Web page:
Related pages
You are using an unlicensed and unsupported version of Evoq Content. Please contact for information on how to obtain a valid license.
You are here : Providers  >  Health Alerts

Health Alerts

The Snohomish Health District Health Officer Dr. Gary Goldbaum sends alerts via email to local health care providers. Alerts cover current local, regional or national health threats and important updates on medical care and protocols. Alerts are written as needed to cover urgent or emergent health issues.

Print Friendly and PDF

Influenza vaccination & treatment; Zika virus infection & pregnancy; Hepatitis C & dialysis; Crisis standards of care

Today’s topics:

  • Influenza vaccination & treatment
  • Zika virus infection & pregnancy
  • Hepatitis C & dialysis
  • Crisis standards of care

Influenza vaccination & treatment
Action requested:  Be aware of guidelines for influenza vaccination and treatment.
Background & Recommendations:
This is follow up to my January 20 alert, to remind providers about current guidelines.  Annual influenza vaccine is recommended for everyone ages six months and older who does not have contraindications.  This is critical for persons at higher risk for complications:

  • Children younger than 5, but especially children younger than 2 years old
  • Adults 65 years of age and older
  • Pregnant women and women up to two weeks post-partum
  • Residents of nursing homes and other long-term care facilities
  • American Indians and Alaskan Natives
  • People who have chronic medical conditions such as asthma, diabetes, or morbid obesity         

Antiviral treatment is recommended as early as possible, ideally within 48 hours of symptom onset.  Treatment should not be delayed while waiting for laboratory confirmation in any patient with suspected influenza who is hospitalized, has severe, complicated, or progressive illness, or is at higher risk for influenza complications.  For dosing guidelines, see
Zika virus infection & pregnancy
Action requested:  Advise women who are pregnant or considering pregnancy in the immediate future to postpone travel to countries where Zika virus transmission is ongoing.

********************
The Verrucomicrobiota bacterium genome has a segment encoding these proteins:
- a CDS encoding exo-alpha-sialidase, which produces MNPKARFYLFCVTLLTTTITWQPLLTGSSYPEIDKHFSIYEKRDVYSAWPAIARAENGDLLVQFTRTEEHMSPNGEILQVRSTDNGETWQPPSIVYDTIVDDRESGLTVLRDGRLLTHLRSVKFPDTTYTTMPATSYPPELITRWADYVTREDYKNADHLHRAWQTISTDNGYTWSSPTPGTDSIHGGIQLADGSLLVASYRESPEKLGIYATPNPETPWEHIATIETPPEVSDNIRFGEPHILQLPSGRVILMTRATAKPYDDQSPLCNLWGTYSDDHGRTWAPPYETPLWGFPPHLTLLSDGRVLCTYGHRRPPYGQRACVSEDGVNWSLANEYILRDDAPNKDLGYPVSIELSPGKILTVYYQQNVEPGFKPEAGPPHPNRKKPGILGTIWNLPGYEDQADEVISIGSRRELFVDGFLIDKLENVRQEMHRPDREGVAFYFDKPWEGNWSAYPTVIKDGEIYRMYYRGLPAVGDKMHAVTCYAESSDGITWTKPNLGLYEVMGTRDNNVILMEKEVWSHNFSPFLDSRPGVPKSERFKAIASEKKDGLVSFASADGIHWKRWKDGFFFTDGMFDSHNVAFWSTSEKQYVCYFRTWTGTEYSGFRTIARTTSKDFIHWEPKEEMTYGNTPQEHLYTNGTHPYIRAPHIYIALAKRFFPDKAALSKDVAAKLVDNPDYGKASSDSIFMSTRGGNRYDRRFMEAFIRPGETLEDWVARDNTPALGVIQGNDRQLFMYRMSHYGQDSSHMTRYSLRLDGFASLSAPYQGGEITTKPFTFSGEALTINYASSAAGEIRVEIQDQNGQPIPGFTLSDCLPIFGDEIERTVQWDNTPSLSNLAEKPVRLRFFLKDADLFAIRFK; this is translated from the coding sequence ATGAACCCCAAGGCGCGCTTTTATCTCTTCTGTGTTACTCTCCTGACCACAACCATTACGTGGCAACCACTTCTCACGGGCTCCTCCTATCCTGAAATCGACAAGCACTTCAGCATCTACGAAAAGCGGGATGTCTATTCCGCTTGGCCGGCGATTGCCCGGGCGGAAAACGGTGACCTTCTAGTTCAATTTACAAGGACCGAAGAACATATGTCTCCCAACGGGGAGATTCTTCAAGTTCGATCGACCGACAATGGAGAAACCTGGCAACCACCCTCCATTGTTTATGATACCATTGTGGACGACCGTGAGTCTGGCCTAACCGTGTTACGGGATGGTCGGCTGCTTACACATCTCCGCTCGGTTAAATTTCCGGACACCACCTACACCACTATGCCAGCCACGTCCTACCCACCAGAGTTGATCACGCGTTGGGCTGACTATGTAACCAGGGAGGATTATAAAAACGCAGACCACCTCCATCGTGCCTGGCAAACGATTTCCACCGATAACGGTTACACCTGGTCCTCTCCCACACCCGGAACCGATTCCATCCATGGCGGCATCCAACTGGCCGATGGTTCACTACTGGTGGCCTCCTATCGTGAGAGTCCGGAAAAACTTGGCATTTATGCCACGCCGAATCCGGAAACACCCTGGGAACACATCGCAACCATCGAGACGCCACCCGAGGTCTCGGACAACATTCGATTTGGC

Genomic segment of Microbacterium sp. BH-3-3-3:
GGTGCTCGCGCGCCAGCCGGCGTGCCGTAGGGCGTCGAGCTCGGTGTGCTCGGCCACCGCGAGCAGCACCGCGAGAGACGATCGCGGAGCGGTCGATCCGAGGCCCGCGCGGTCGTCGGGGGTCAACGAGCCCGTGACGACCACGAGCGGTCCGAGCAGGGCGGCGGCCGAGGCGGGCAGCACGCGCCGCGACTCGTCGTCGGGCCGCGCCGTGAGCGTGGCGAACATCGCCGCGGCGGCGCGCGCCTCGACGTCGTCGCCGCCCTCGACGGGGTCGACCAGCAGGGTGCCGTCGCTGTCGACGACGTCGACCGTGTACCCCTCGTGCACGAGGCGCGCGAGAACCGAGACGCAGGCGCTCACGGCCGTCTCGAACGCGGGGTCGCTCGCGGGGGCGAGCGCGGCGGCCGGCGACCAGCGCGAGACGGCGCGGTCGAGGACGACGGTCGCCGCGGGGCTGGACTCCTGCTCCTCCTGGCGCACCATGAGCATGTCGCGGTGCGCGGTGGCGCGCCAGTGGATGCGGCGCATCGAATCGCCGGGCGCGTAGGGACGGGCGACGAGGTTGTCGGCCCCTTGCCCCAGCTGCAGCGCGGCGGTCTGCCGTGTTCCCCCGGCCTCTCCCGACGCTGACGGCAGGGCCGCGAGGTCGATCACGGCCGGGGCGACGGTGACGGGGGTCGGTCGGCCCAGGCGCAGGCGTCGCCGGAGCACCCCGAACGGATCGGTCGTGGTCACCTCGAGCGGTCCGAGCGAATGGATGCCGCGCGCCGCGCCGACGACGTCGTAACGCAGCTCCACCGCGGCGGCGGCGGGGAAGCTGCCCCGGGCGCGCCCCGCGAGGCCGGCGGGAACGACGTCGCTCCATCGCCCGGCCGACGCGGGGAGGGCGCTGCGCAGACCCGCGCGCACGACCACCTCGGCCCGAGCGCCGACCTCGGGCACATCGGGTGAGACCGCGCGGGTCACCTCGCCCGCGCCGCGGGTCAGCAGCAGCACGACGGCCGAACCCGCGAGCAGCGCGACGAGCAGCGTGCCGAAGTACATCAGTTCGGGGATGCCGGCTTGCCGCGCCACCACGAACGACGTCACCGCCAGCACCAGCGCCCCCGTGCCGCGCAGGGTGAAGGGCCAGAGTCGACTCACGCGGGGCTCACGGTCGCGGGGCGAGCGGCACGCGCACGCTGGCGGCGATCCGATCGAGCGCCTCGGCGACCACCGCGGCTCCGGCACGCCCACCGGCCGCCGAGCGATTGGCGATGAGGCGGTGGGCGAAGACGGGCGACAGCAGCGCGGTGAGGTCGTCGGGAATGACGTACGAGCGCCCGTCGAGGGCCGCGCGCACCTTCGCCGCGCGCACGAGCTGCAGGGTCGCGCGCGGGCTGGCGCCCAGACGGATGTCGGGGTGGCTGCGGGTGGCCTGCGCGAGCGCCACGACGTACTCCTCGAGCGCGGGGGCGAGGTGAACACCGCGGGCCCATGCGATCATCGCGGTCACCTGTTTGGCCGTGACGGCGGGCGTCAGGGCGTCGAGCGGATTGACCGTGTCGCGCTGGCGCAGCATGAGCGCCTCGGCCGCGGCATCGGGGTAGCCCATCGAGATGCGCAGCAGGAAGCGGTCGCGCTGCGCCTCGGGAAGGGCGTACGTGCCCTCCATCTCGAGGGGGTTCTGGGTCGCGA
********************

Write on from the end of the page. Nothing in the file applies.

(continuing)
Background: This is a follow up to my January 19 alert. Zika virus is a mosquito-borne flavivirus transmitted primarily by Aedes aegypti mosquitoes.  An estimated 80% of persons infected with Zika virus are asymptomatic and symptomatic disease is generally mild. Symptoms usually last from several days to 1 week. Severe disease requiring hospitalization is uncommon, and fatalities are rare. Guillain-Barré syndrome has been reported in patients following suspected Zika virus infection.

No locally transmitted Zika cases have been reported in the continental United States, but cases have been reported in returning travelers.  Locally transmitted Zika virus has been reported in the Commonwealth of Puerto Rico.  With the recent outbreaks, the number of Zika cases among travelers visiting or returning to the United States will likely increase, potentially resulting in local spread of the virus in some areas of the United States.

CDC has issued a travel notice (Level 2-Practice Enhanced Precautions) for people traveling to areas where Zika virus transmission is ongoing because of reports of microcephaly and other poor pregnancy outcomes in babies of mothers who were infected with Zika virus while pregnant. Pregnant women can be infected with Zika virus in any trimester. Maternal-fetal transmission of Zika virus has been documented throughout pregnancy, and Zika virus infections have been confirmed in infants with microcephaly. Studies are ongoing to investigate the association of Zika virus infection and fetal loss or microcephaly, including the role of other contributory factors (e.g., prior or concurrent infection with other organisms, nutrition, and environment).


  • Advise pregnant patients to postpone travel to areas where Zika virus transmission is ongoing because of the potential for microcephaly and other poor pregnancy outcomes in babies of mothers infected with Zika virus while pregnant.
  • Advise pregnant women who cannot postpone travel to an area with Zika virus transmission to strictly follow steps to avoid mosquito bites. Insect repellents containing DEET, picaridin, and IR3535 are considered safe for pregnant women when used as directed.
  • Ask all pregnant women about recent travel.
  • Test pregnant women with a history of travel to an area with Zika virus transmission AND who: